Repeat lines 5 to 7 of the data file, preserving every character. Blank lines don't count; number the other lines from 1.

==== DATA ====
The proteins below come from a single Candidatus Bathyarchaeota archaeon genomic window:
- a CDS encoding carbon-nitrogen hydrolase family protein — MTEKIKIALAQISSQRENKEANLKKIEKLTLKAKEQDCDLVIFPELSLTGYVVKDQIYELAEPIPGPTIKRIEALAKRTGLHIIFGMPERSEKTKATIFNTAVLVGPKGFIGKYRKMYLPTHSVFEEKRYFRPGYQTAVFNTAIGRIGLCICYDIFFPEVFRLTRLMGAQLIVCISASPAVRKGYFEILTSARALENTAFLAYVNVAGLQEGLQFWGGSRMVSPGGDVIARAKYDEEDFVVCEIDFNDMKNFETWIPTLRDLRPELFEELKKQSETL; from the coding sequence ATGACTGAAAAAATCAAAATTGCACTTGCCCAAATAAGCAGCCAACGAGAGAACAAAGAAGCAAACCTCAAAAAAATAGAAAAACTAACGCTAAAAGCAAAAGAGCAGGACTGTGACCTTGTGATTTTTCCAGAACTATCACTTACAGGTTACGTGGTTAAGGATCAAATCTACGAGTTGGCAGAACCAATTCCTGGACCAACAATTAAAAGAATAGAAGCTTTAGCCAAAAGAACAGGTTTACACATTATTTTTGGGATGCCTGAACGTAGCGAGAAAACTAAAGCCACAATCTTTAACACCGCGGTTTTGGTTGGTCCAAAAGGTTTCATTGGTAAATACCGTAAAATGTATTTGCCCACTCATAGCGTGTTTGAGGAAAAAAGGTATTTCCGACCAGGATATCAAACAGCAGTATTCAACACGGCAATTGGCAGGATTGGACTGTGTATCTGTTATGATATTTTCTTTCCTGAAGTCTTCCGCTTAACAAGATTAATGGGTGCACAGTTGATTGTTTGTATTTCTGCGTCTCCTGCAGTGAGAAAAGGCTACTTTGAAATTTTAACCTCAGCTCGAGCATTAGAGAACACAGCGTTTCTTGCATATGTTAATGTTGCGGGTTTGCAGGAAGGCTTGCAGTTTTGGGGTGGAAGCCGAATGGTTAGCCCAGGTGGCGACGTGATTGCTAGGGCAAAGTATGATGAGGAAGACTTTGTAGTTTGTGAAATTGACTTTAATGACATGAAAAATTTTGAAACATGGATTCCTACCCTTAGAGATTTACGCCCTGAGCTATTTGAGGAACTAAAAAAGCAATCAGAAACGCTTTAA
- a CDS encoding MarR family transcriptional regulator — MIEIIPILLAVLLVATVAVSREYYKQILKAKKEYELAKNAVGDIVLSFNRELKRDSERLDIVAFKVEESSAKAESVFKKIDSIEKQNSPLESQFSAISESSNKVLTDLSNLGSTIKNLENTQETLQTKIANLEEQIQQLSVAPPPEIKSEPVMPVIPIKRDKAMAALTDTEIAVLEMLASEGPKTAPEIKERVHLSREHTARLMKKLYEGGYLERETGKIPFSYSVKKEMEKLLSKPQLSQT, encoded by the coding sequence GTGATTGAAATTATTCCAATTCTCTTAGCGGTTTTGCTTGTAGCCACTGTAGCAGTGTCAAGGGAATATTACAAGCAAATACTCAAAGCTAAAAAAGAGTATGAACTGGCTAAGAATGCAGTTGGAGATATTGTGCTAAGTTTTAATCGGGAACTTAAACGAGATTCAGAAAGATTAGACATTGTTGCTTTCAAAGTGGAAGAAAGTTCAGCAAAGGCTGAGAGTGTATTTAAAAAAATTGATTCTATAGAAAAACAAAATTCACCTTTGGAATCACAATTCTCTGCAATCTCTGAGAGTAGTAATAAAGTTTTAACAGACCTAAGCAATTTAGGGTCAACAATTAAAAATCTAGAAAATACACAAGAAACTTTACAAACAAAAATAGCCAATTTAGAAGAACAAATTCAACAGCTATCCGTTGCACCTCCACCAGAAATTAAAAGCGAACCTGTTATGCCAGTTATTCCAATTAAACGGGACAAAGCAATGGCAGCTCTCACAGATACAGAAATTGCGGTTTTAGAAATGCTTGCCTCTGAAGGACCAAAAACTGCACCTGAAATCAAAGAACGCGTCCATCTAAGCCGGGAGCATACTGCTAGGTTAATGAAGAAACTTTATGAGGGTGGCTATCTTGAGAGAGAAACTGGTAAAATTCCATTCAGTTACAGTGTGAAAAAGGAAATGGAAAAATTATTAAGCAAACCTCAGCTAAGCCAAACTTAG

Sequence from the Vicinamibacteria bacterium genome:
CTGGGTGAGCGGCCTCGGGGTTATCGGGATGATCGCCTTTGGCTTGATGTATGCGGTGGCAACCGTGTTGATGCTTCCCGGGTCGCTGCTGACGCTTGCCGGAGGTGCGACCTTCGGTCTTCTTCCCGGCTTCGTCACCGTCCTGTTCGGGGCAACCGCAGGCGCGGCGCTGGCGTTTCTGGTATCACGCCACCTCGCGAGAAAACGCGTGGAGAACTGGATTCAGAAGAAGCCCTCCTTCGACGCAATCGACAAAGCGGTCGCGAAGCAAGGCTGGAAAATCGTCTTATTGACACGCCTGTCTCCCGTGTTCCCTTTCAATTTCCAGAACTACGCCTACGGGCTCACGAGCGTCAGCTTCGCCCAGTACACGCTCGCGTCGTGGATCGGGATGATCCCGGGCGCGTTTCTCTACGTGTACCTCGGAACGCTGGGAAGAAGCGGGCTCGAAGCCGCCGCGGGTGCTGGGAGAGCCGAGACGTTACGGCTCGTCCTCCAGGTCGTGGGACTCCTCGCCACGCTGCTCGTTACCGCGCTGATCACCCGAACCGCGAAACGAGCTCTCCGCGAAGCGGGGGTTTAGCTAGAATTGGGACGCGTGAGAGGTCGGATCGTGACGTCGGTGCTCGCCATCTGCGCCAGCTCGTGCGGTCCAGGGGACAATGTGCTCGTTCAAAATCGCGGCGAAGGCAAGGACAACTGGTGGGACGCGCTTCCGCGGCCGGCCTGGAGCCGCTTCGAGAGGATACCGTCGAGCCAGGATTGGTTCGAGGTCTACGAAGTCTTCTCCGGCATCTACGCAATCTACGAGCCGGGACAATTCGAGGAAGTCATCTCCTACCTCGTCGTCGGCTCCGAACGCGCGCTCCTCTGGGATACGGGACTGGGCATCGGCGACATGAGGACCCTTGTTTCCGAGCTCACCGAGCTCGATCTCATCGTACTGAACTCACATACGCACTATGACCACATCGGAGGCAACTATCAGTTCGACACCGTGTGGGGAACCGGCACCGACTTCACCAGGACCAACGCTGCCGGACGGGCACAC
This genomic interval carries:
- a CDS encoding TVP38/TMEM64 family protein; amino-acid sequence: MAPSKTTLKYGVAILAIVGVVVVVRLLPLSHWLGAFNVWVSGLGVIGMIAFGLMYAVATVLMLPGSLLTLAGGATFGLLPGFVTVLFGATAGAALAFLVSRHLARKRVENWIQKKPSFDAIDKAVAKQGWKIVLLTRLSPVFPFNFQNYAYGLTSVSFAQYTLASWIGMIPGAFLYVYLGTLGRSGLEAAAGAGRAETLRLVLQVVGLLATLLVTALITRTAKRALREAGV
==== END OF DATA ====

CTGGGTGAGCGGCCTCGGGGTTATCGGGATGATCGCCTTTGGCTTGATGTATGCGGTGGCAACCGTGTTGATGCTTCCCGGGTCGCTGCTGACGCTTGCCGGAGGTGCGACCTTCGGTCTTCTTCCCGGCTTCGTCACCGTCCTGTTCGGGGCAACCGCAGGCGCGGCGCTGGCGTTTCTGGTATCACGCCACCTCGCGAGAAAACGCGTGGAGAACTGGATTCAGAAGAAGCCCTCCTTCGACGCAATCGACAAAGCGGTCGCGAAGCAAGGCTGGAAAATCGTCTTATTGACACGCCTGTCTCCCGTGTTCCCTTTCAATTTCCAGAACTACGCCTACGGGCTCACGAGCGTCAGCTTCGCCCAGTACACGCTCGCGTCGTGGATCGGGATGATCCCGGGCGCGTTTCTCTACGTGTACCTCGGAACGCTGGGAAGAAGCGGGCTCGAAGCCGCCGCGGGTGCTGGGAGAGCCGAGACGTTACGGCTCGTCCTCCAGGTCGTGGGACTCCTCGCCACGCTGCTCGTTACCGCGCTGATCACCCGAACCGCGAAACGAGCTCTCCGCGAAGCGGGGGTTTAGCTAGAATTGGGACGCGTGAGAGGTCGGATCGTGACGTCGGTGCTCGCCATCTGCGCCAGCTCGTGCGGTCCAGGGGACAATGTGCTCGTTCAAAATCGCGGCGAAGGCAAGGACAACTGGTGGGACGCGCTTCCGCGGCCGGCCTGGAGCCGCTTCGAGAGGATACCGTCGAGCCAGGATTGGTTCGAGGTCTACGAAGTCTTCTCCGGCATCTACGCAATCTACGAGCCGGGACAATTCGAGGAAGTCATCTCCTACCTCGTCGTCGGCTCCGAACGCGCGCTCCTCTGGGATACGGGACTGGGCATCGGCGACATGAGGACCCTTGTTTCCGAGCTCACCGAGCTCGATCTCATCGTACTGAACTCACATACGCACTATGACCACATCGGAGGCAACTATCAGTTCGACACCGTGTGGGGAACCGGCACCGACTTCACCAGGACCAACGCTGCCGGACGGGCACAC
This genomic interval carries:
- a CDS encoding TVP38/TMEM64 family protein; amino-acid sequence: MAPSKTTLKYGVAILAIVGVVVVVRLLPLSHWLGAFNVWVSGLGVIGMIAFGLMYAVATVLMLPGSLLTLAGGATFGLLPGFVTVLFGATAGAALAFLVSRHLARKRVENWIQKKPSFDAIDKAVAKQGWKIVLLTRLSPVFPFNFQNYAYGLTSVSFAQYTLASWIGMIPGAFLYVYLGTLGRSGLEAAAGAGRAETLRLVLQVVGLLATLLVTALITRTAKRALREAGV